Everton manager Carlo Ancelotti first thought the European Super League announcement could have been a joke, but hopes the fall-out might lead to long-lasting reform of elite club competitions.
Merseyside rivals Liverpool were among six Premier League clubs to collectively announce on Sunday night they had signed an agreement to form a new competition with leading sides from Italy and Spain.
However, the response from supporters and the wider footballing world was almost completely negative to the extent that, by Tuesday evening, the Reds – as well as Arsenal, Chelsea, Manchester City, Manchester United and Tottenham – withdrew from the process.
AC Milan, Inter Milan and Atletico Madrid have also pulled out, leaving just Real Madrid, Barcelona and Juventus of the original 12 clubs involved in the breakaway competition.
Ancelotti has extensive experience of life at European football’s biggest clubs, having managed the likes of Juve, Paris St Germain, Bayern Munich and Chelsea, as well as guiding both Milan (twice) and Real to Champions League success.
And the 61-year-old Italian believes common ground can be found to help move European football’s top club competition forward.
“My immediate reaction was they are joking, ‘Is it a joke?’,” he said.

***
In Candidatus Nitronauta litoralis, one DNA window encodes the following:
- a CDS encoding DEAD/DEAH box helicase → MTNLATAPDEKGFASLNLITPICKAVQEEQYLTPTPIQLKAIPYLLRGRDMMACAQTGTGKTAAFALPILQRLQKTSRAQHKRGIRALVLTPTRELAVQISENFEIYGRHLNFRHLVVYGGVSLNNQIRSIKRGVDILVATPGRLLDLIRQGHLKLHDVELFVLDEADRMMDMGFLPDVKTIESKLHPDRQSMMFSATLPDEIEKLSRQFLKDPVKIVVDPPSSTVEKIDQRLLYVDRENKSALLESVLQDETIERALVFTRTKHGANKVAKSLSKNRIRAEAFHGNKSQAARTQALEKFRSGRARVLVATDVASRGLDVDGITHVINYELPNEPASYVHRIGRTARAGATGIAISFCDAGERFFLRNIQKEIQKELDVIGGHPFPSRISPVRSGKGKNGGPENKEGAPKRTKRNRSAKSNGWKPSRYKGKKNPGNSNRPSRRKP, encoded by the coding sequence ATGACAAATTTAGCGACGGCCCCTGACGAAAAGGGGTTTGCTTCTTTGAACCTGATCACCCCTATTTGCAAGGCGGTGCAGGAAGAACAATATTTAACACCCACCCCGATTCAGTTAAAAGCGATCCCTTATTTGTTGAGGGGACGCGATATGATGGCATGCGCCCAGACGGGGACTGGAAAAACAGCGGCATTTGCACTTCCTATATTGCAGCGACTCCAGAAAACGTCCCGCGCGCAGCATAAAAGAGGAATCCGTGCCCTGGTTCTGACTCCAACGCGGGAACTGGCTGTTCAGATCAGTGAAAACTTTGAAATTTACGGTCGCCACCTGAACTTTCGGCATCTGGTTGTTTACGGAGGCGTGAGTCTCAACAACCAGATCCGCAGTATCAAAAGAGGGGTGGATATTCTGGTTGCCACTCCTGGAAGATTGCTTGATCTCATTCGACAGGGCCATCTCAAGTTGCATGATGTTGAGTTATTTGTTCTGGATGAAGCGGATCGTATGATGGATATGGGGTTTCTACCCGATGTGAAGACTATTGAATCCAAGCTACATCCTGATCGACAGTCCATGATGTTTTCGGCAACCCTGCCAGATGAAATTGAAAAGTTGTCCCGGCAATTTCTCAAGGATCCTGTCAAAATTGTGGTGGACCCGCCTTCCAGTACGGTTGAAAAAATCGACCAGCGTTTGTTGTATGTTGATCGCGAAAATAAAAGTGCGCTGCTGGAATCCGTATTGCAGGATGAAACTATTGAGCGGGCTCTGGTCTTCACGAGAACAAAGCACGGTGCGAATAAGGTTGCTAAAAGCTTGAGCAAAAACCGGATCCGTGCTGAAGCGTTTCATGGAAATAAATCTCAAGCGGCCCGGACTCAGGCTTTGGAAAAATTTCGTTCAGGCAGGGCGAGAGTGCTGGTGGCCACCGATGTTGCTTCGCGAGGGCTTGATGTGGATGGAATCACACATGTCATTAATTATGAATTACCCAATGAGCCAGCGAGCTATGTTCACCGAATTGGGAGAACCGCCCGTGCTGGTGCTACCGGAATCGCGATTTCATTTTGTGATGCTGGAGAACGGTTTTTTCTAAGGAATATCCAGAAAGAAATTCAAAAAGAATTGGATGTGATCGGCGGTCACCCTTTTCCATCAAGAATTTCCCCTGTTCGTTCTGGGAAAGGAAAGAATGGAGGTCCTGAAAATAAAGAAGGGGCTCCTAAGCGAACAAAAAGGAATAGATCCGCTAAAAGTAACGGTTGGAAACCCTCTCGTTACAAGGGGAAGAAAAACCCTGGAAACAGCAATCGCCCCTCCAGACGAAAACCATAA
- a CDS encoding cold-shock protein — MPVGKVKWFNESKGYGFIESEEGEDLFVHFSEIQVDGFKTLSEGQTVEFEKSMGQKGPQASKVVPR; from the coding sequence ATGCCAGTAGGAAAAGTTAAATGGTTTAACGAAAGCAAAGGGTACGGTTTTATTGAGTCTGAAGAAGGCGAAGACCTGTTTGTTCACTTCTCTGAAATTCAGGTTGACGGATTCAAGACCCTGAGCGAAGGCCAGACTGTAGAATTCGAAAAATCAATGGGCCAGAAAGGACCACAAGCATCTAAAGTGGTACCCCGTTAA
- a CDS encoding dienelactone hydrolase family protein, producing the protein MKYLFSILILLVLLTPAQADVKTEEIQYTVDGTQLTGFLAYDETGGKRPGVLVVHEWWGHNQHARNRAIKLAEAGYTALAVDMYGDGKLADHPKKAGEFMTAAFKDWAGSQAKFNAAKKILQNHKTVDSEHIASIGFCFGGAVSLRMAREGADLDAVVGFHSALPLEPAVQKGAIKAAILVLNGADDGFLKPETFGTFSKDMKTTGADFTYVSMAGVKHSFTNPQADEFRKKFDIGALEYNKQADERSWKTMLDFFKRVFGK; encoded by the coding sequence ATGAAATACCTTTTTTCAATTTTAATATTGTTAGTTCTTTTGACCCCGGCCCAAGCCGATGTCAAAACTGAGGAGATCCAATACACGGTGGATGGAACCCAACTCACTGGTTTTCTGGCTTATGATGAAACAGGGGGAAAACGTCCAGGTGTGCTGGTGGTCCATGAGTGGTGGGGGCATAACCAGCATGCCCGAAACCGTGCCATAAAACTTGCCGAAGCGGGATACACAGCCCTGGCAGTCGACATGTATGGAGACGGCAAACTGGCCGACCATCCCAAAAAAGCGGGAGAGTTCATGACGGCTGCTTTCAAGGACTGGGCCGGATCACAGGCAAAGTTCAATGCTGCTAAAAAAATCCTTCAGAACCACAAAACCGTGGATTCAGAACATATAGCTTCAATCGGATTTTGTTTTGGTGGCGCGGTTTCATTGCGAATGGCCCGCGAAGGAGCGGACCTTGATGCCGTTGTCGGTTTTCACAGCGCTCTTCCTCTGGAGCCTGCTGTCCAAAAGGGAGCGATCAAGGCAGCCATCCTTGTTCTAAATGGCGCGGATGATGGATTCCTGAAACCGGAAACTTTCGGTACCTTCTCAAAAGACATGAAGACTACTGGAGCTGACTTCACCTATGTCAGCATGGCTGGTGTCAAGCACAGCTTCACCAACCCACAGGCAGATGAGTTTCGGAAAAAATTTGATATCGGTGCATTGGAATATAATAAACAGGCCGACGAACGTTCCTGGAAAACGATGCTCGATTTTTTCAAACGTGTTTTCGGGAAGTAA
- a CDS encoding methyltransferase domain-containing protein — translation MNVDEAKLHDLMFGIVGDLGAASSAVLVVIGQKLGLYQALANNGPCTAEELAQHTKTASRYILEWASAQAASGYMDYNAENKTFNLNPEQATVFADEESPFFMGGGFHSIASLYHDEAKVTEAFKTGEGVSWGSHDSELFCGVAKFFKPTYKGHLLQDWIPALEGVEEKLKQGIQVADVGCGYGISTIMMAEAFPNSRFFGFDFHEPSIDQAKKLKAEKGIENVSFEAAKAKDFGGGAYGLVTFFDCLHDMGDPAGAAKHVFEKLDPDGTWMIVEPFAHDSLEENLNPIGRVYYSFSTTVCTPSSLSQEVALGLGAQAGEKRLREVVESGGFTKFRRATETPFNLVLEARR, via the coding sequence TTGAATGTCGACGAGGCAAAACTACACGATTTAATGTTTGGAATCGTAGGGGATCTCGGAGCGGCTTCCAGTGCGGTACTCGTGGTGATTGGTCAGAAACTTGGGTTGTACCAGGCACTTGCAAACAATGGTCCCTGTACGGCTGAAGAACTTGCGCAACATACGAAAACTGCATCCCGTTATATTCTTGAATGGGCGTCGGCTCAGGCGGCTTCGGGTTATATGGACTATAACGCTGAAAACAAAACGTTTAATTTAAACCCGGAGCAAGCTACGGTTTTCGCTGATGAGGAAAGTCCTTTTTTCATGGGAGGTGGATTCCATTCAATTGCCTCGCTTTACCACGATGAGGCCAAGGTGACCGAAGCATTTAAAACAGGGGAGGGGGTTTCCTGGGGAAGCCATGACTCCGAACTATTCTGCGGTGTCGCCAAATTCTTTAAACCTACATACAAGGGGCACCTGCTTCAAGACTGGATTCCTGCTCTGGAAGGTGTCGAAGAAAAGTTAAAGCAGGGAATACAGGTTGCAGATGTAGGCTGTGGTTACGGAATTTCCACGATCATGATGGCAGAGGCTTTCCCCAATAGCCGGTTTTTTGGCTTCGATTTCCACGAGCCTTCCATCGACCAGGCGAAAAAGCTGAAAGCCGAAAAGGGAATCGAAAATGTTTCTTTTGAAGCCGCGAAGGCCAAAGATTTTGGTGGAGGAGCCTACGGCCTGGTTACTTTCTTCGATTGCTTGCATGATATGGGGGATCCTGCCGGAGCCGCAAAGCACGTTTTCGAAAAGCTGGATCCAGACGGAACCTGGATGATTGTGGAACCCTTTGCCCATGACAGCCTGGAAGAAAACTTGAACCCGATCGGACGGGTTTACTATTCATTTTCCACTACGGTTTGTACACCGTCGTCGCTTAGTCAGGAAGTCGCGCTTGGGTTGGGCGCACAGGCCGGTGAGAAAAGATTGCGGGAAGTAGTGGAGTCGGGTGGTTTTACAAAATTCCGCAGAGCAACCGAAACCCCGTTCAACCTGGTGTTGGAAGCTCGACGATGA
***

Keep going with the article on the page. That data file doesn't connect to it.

“They wanted to build a competition without sporting merit. This is not acceptable because in our culture, we were brought up to have sporting merit. They were wrong – full stop.
“I think that the Super League as they proposed it is impossible, but a new way of Champions League I think (can be achieved).
“I think in 2024 there will be a new format for the Champions League and on there I think that they can talk and find the best solution to have this competition more and more exciting and competitive.
“Every one of us wants the Champions League to be more competitive. It gets exciting from March. It could be exciting from September.
“The new format will be better, it will be more exciting from the beginning, but I think that the 12 clubs were not happy about that. If they were happy, they could accept this.”
Arsenal boss Mikel Arteta revealed he received a personal apology from the club’s owners as he saw supporters send the “strongest message” in the history of football to bring to an end plans for a Super League.
“They (the owners) have the maximum responsibility to run the football club and what they said was: ‘apologies for disturbing the team, we did it without the capacity to communicate in a different way earlier and pass on my message to the players’ – that is all you can ask for,” the Gunners boss said.
“I found out just a little bit before the news was leaked. And then everything was completely out of control and the world reacted in a really unified manner.
“There was not really time to think about it, reflect and evaluate or anything because by the time that was out, a big tsunami already came onto it and basically killed it.
“Vinai (Venkatesham, chief executive) spoke to me and explained a little bit what was happening. He was very clear and transparent with me. I understand the reasons why we could not know. We were not involved in the decision.”
Arteta spoke freely and at length about the issues of the previous week and believes the speedy backtracking from Premier League clubs served only to show how important the sport is to fans.